family

Family Rhythm and Mealtime as an Anchor

By on November 3, 2020

I have been thinking a lot about our family rhythm and mealtimes. These are the ways our family moves day-to-day and stays somewhat balanced. My husband and I comment often about how much prep work it takes to keep our family moving along in a (somewhat) harmonious way. One thing we do is have our evening meal together, as a family. Dinner time is our major anchor of the day.

During my childhood, our family mealtimes were tense. We always had to walk on eggshells around my dad– you just never knew when he was going to blow. I learned to eat as quickly as possible and excuse myself to my room to avoid the temper- flares. I’m sure the value I place on family meal-time has its basis in correcting that childhood stressor.

Also, as I’ve learned how important gut health is and how our stress levels affect our digestive processes it only makes sense to have harmony around mealtimes.

Fine Tuning the Engine

This is one important piece of our daily rhythm. As I mentioned, it takes a lot of energy to make it happen. Food is one of our highest budget items, we plan, prep, and work ahead of time so that the evening transition is relatively smooth.

Our daily schedules are full. We have many different places to be, many different meal “shifts”. However, we work to adjust and adapt our schedules so that everyone can participate in our evening meal. Dinner is the time we all round out the day together. Even when we have crazy days, we try to keep this as close to “normal” as possible.

The larger our family has grown, and the more mouths we have to feed, the more predictability is necessary. Having regular meal and snack times is an anchor that helps the rest of the family rhythms to fall into place. The kids generally know what to expect in the few hours after each meal or snack.

Transitioning to a Family Meal

As we move into our evening meal, there are few things we do to set a positive atmosphere. Since the table is the center of our focus for many other things, we make sure all of the days projects and toys are cleaned up and add a “special” touch. This is often a candle or flowers, and sometimes cloth napkins.

I like to make sure the atmosphere is relaxed and conducive to digestion. The familiarity, the regularity, and the calm all promote healthy digestion and mental attitudes around our food. We don’t have television, news, or any distractions at the dinner table and we keep our conversation light and positive.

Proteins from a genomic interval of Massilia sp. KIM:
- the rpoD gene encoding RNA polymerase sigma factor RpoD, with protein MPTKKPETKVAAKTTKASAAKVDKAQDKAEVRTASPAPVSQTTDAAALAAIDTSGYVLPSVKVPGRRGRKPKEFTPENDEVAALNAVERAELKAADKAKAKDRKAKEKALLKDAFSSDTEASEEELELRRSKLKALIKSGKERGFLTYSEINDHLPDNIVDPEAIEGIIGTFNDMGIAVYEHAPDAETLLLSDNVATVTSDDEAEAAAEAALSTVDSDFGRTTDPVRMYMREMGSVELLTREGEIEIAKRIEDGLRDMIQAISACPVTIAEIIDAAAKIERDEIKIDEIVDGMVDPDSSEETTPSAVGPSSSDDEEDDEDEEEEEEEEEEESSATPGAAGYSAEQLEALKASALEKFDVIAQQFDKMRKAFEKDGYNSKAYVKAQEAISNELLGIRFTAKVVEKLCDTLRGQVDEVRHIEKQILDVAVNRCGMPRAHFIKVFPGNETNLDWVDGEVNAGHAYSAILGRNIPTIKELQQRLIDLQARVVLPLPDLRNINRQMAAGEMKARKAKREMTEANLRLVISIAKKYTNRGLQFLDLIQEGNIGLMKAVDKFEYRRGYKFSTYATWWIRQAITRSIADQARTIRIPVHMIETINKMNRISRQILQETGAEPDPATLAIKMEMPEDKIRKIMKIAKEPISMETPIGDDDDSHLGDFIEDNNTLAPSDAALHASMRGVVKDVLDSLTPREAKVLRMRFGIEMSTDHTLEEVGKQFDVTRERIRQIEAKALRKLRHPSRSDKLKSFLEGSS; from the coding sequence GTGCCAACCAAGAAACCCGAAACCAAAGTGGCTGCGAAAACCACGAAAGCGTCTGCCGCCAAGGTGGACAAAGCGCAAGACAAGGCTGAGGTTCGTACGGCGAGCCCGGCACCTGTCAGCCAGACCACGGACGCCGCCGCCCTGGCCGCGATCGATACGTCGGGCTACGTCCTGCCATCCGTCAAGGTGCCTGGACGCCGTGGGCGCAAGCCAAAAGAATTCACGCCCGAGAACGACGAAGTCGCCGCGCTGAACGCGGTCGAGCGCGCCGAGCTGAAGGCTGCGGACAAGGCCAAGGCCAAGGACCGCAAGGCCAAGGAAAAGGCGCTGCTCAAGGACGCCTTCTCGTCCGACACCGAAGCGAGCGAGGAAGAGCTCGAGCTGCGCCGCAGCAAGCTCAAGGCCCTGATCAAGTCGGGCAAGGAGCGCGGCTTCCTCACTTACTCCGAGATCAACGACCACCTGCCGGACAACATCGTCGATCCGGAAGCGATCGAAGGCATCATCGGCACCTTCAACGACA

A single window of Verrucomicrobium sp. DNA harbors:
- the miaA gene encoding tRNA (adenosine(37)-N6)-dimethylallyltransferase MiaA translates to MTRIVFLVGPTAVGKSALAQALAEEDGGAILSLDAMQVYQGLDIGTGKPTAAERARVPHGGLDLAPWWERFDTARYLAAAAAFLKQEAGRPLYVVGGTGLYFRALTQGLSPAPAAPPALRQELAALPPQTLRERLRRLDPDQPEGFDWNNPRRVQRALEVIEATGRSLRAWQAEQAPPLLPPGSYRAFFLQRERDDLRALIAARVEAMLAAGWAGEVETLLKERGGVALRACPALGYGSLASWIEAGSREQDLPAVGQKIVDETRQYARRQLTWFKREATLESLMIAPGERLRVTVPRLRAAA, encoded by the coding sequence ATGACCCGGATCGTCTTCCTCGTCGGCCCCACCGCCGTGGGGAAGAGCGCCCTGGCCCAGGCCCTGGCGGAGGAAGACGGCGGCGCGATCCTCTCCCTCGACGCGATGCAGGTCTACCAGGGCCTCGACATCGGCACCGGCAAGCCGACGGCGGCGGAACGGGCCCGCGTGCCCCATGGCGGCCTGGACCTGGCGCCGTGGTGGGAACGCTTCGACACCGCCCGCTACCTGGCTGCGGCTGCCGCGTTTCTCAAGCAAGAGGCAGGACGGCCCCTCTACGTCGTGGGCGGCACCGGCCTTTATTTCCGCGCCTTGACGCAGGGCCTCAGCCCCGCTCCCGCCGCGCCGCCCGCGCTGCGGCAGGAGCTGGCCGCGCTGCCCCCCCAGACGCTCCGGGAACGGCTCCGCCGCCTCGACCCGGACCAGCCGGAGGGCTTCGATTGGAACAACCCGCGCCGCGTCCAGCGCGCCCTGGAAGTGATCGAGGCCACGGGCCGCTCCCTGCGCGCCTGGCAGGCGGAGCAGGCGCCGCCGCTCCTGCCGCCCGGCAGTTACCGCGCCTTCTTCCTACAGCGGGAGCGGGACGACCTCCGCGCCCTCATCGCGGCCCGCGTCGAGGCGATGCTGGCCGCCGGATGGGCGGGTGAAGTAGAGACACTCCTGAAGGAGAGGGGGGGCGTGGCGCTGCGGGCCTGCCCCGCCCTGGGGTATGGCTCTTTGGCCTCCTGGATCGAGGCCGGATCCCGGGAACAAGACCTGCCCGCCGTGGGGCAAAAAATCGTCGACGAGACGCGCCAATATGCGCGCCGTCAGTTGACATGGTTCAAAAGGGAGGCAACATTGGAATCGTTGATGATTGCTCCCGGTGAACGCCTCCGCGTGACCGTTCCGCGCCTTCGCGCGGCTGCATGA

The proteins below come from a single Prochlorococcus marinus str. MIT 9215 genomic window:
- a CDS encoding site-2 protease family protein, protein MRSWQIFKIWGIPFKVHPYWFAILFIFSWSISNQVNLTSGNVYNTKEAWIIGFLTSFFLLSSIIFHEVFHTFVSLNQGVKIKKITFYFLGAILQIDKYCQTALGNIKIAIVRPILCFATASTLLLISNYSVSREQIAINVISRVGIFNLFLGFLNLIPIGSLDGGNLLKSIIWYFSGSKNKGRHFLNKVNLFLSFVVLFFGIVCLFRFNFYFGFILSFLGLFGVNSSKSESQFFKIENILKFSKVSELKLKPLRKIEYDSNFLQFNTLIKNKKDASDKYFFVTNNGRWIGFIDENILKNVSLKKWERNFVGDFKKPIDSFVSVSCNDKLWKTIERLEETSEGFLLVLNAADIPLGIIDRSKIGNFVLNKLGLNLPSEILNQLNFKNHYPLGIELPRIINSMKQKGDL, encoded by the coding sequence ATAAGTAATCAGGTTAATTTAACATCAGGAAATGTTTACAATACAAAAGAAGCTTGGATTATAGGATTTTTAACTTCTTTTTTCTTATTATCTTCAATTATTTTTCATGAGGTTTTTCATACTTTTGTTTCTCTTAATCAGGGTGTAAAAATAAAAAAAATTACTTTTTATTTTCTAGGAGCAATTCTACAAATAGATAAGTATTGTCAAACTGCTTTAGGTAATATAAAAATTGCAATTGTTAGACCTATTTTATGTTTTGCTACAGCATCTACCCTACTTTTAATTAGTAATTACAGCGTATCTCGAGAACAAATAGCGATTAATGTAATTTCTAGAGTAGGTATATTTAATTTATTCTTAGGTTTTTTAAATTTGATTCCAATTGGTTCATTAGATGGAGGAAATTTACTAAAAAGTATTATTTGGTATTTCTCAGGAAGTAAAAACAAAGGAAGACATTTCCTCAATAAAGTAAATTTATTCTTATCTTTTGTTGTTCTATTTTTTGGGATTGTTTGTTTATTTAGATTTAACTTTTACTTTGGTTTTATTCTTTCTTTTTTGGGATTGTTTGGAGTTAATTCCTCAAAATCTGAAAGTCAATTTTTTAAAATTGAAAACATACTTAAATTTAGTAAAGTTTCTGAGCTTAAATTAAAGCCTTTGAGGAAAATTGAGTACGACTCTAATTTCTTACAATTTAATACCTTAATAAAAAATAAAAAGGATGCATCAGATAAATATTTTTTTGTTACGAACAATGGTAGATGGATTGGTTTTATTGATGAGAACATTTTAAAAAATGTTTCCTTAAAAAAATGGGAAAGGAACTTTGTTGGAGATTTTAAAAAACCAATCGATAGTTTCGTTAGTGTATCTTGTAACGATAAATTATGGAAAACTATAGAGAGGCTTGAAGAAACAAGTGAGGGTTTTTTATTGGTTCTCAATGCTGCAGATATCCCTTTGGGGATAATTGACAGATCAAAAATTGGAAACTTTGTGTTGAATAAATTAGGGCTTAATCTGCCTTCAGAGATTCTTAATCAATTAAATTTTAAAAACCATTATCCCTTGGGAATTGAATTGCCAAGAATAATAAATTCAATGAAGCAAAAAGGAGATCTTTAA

My husband is great at promoting gratitude as we start our meal. Sometimes we start our meal sharing 1 high and 1 low point of our day. This lets us decompress without dwelling on a negative. When Keenan was small we would start our meal with a verse as a way to promote gratitude. I have found many nice blessings in books, or it could be based on your religious preference.

All hands are on deck with our dinner preparation and serving. Each person has a role in getting it together. Generally, I do the cooking. My oldest is in charge of after-dinner dishes, Gus guides the little kids and helps them set the table and fold the napkins. He also cuts and preps their food and gets them settled and ready to eat. For me, this is a huge relief. Not everything is on my shoulders and I can actually sit and enjoy the food I have prepared.

The Busy Table, Rhythm as Discipline

In our home, our table is one of the busiest locations in the house. We all gather for many reasons. It is our “Grand Central Station”. Our place of celebration, creativity, education, play, and family meals (and clutter, lol).

Having a regular family rhythm and structure is the main component of our “discipline” tactic. We have found that predictability and routine have created an atmosphere of trust and established boundaries. The kids know what to expect day in and day out (basically) and what is expected of them so there is much less room for “error”.

And yes, we have our days and struggles (in NO way am I saying we are perfect and have it all together). I have just found in my mothering years, that creating a somewhat predictable family rhythm can really eliminate a lot of problems before they begin.

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emotional wellness

The Great Pause

By on March 30, 2020

Here I am writing from my little nook in St. Augustine. It’s noisy, the kids have pulled out all of their toys. I look at the clutter around me and sometimes I don’t feel a huge change in my day-to-day. Having Mira has really slowed my pace down and I already feel like I live a rather quiet life. I feel that familiarity until I want to go to the beach or run to a thrift store and can’t.

We have spent these few weeks trying to stay positive. We are adjusting and adapting to our current new reality. While staying focused on our goals and being gentle with ourselves. We have had to pull out all of our tools to stay positive as we have more confined time together and have to navigate the emotions that go with all of the world’s current uncertainty.

I know as a global collective, we are all adjusting to our new reality. People are working from home who are used to going to an office, people are laid off, people are worried about their health, their finances, having their children home for school, and the list goes on.

Finding ways to stay relaxed and calm helps me so much as a wife and mother. The calmer I am, the easier I can breathe– the easier the family life and rhythms fall into place.